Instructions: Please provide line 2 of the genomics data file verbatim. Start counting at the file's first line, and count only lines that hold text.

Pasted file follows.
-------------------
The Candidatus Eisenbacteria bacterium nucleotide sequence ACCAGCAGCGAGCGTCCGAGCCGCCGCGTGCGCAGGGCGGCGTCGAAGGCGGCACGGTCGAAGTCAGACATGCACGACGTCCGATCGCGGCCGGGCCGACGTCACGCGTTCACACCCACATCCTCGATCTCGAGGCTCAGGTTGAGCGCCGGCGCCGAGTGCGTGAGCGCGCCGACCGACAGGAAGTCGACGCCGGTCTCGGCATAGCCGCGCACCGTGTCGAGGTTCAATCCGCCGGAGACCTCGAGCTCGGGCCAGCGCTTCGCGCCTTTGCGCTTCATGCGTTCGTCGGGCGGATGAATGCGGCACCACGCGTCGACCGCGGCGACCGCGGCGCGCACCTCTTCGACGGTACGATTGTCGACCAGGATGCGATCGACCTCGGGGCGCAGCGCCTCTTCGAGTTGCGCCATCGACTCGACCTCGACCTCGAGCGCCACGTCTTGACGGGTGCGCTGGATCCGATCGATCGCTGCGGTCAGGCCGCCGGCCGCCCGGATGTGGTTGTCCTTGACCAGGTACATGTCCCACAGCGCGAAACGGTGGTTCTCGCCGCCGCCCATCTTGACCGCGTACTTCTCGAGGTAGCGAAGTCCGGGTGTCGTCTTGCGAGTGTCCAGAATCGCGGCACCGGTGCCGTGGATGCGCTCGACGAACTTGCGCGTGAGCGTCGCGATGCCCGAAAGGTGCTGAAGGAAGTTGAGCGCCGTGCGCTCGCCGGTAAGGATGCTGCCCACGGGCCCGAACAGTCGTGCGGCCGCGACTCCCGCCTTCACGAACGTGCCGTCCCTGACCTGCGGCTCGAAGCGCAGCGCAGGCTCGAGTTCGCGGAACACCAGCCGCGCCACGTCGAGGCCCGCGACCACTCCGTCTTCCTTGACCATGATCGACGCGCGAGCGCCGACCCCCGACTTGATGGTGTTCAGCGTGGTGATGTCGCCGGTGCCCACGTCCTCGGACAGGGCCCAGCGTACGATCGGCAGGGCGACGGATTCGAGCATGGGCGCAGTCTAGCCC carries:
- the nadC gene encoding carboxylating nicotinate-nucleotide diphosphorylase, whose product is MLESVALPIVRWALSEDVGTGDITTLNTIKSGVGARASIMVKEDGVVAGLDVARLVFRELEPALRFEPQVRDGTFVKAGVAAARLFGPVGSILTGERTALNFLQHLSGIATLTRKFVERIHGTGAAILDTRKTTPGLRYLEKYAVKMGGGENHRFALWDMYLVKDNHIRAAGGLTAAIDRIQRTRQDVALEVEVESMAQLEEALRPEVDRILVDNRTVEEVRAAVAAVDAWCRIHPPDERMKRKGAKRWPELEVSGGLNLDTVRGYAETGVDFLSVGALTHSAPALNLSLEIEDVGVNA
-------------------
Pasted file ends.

- the nadC gene encoding carboxylating nicotinate-nucleotide diphosphorylase, whose product is MLESVALPIVRWALSEDVGTGDITTLNTIKSGVGARASIMVKEDGVVAGLDVARLVFRELEPALRFEPQVRDGTFVKAGVAAARLFGPVGSILTGERTALNFLQHLSGIATLTRKFVERIHGTGAAILDTRKTTPGLRYLEKYAVKMGGGENHRFALWDMYLVKDNHIRAAGGLTAAIDRIQRTRQDVALEVEVESMAQLEEALRPEVDRILVDNRTVEEVRAAVAAVDAWCRIHPPDERMKRKGAKRWPELEVSGGLNLDTVRGYAETGVDFLSVGALTHSAPALNLSLEIEDVGVNA